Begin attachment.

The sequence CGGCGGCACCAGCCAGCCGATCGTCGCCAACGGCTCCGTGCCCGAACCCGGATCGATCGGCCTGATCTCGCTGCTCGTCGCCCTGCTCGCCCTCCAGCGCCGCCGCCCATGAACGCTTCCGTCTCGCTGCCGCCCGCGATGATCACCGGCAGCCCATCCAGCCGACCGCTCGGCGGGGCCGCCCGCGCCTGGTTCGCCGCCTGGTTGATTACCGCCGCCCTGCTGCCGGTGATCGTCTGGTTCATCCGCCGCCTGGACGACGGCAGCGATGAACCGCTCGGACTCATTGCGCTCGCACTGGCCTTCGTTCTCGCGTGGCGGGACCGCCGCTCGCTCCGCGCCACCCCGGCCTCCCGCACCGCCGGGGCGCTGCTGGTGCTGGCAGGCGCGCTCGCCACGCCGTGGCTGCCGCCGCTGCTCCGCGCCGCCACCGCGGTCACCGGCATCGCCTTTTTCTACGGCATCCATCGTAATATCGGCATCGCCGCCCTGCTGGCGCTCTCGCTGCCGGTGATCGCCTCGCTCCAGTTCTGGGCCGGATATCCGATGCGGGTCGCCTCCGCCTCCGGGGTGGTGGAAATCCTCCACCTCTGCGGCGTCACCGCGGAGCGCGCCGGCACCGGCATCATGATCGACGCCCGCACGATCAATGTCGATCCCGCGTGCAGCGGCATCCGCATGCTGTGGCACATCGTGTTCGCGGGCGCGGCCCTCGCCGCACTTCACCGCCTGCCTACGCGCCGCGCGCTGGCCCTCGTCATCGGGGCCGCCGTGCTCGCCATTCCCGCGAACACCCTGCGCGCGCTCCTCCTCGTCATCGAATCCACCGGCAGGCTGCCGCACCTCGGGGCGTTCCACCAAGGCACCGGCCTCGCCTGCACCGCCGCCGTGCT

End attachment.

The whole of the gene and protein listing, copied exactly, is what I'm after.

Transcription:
The sequence CGGCGGCACCAGCCAGCCGATCGTCGCCAACGGCTCCGTGCCCGAACCCGGATCGATCGGCCTGATCTCGCTGCTCGTCGCCCTGCTCGCCCTCCAGCGCCGCCGCCCATGAACGCTTCCGTCTCGCTGCCGCCCGCGATGATCACCGGCAGCCCATCCAGCCGACCGCTCGGCGGGGCCGCCCGCGCCTGGTTCGCCGCCTGGTTGATTACCGCCGCCCTGCTGCCGGTGATCGTCTGGTTCATCCGCCGCCTGGACGACGGCAGCGATGAACCGCTCGGACTCATTGCGCTCGCACTGGCCTTCGTTCTCGCGTGGCGGGACCGCCGCTCGCTCCGCGCCACCCCGGCCTCCCGCACCGCCGGGGCGCTGCTGGTGCTGGCAGGCGCGCTCGCCACGCCGTGGCTGCCGCCGCTGCTCCGCGCCGCCACCGCGGTCACCGGCATCGCCTTTTTCTACGGCATCCATCGTAATATCGGCATCGCCGCCCTGCTGGCGCTCTCGCTGCCGGTGATCGCCTCGCTCCAGTTCTGGGCCGGATATCCGATGCGGGTCGCCTCCGCCTCCGGGGTGGTGGAAATCCTCCACCTCTGCGGCGTCACCGCGGAGCGCGCCGGCACCGGCATCATGATCGACGCCCGCACGATCAATGTCGATCCCGCGTGCAGCGGCATCCGCATGCTGTGGCACATCGTGTTCGCGGGCGCGGCCCTCGCCGCACTTCACCGCCTGCCTACGCGCCGCGCGCTGGCCCTCGTCATCGGGGCCGCCGTGCTCGCCATTCCCGCGAACACCCTGCGCGCGCTCCTCCTCGTCATCGAATCCACCGGCAGGCTGCCGCACCTCGGGGCGTTCCACCAAGGCACCGGCCTCGCCTGCACCGCCGCCGTGCT